Those who are considered part of the problem must be part of the solution. Progress requires inclusion and on the subject of legacy I believe it ought to be the rule and not the exception. It’s time to bring Loyalism in from the cold.

3 thoughts on “Feeling“trapped in the shadow” of the Peace Process – By Julie Anne Corr-Johnston

  1. “It’s time to bring Loyalism in from the cold.”

    Loyalism doesn’t need to come in from the cold – it creates it’s own heat, with a little help from the Conservative and Unionist Party (aka ‘The Stupid Party’).

    On the contrary, it’s time Loyalism was frozen out from all civilised discussion – it’s not fit for public consumption.

  2. The conflict began with inequality. “One Man One Vote” was but one example of that.
    Loyalists are represented in the process by those they elect. They elect MLAs & MPs. Mostly DUP.
    Are Loyalists to be given double representation? Are those they don’t vote for going to have seats at the table as well as those that they do vote for?

  3. Unlike the dismissive comments which have preceded my own, I have thought about this article and read it more than once before becoming comfortable in my own response to it. And I always form my own opinions (which does not always go down well).

    I’ve never met Julie Anne but I think this is a genuine contribution. Every contribution or opinion is valid and none should be dismissed – indeed, providing they are not abusive, all opinions should be considered.

    While I don’t think it good to verbally attack (rant) at a stranger you make very valid points. It’s disgraceful that legacy matters remain outstanding. In addressing the past we are actually addressing the future and the issue of transgenerational trauma is a big one – hence you are exactly right to cite your children and the children of all in this society.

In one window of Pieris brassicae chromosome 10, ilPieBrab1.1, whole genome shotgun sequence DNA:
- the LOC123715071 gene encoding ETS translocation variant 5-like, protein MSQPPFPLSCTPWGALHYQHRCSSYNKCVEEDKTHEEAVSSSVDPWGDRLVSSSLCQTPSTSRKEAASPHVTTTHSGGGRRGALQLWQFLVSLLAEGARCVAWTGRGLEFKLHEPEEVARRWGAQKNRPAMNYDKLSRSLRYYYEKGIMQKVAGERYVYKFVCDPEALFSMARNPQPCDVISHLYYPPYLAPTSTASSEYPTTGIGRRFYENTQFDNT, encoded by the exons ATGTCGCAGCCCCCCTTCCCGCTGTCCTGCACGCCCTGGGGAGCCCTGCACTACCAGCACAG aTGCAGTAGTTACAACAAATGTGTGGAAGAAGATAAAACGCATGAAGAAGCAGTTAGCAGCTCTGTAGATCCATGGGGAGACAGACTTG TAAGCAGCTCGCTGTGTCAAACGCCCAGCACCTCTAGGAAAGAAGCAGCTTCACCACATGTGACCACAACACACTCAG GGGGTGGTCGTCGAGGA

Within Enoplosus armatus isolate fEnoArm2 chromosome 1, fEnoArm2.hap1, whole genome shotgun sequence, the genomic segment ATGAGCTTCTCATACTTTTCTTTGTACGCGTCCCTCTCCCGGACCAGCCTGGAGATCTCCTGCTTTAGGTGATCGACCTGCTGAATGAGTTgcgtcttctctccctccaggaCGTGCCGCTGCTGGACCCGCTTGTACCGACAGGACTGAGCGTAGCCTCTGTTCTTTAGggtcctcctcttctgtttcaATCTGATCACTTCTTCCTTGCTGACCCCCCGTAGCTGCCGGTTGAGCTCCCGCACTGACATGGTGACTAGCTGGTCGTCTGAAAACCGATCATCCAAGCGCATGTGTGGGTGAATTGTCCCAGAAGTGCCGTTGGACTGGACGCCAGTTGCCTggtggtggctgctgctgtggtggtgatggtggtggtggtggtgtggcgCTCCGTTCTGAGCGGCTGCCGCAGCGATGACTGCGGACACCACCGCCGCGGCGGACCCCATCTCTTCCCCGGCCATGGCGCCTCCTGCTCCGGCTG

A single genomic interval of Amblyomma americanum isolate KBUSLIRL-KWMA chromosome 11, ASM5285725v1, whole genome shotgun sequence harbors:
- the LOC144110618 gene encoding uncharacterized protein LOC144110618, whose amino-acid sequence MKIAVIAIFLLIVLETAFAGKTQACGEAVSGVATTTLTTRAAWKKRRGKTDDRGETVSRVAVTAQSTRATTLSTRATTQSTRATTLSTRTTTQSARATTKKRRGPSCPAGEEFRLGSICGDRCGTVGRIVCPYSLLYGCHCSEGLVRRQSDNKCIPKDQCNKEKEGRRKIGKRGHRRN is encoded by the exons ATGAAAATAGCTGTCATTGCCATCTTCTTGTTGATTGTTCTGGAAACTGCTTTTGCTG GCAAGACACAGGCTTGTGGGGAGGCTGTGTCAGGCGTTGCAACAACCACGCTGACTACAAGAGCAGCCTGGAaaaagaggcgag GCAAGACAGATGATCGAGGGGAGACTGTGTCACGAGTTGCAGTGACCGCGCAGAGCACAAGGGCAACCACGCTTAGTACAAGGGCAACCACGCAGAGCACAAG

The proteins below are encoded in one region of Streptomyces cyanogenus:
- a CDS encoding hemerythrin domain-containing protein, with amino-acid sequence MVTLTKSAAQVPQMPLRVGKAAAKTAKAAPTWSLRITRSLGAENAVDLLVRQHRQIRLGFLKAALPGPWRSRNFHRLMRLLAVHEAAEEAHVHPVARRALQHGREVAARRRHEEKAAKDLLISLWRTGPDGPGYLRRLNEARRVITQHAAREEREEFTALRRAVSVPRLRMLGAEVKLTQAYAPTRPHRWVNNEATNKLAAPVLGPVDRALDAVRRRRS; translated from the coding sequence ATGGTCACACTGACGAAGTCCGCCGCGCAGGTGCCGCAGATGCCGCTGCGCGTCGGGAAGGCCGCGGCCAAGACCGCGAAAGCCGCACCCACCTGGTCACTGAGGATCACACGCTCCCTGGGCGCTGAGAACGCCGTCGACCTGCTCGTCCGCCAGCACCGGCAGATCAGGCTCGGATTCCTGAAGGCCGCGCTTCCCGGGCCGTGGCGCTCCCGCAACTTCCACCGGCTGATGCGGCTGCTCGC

You say “Progress requires inclusion”, absolutely – but this requires the participation of all without preconditions or bad faith, or cover-up, with organisations accepting responsibility for the role they themselves played and not merely seeking to justify while heaping blame on others. This appears to me to be the stance of the British Government (fixation on a Statute of Limitations for example).

    Legacy issues should be addressed through the agreed structures of the GFA/SHA and NOT through the media or the ‘dogs in the street’.

    The ICIR, in particular, cannot be expected to deliver truth recovery successfully without participation from all ex-combatant groups, including loyalists, republicans and the state forces. This will also require the ending of discrimination against ex-prisoners. In short – we need a level playing field.

    I am neither Unionist nor Loyalist and don’t pretend to have a full understanding of their thinking but I do think loyalists need to come in from the cold – not be brought in. The input of all sides is vital. Your input gives genuine cause for thought and should not be summarily dismissed.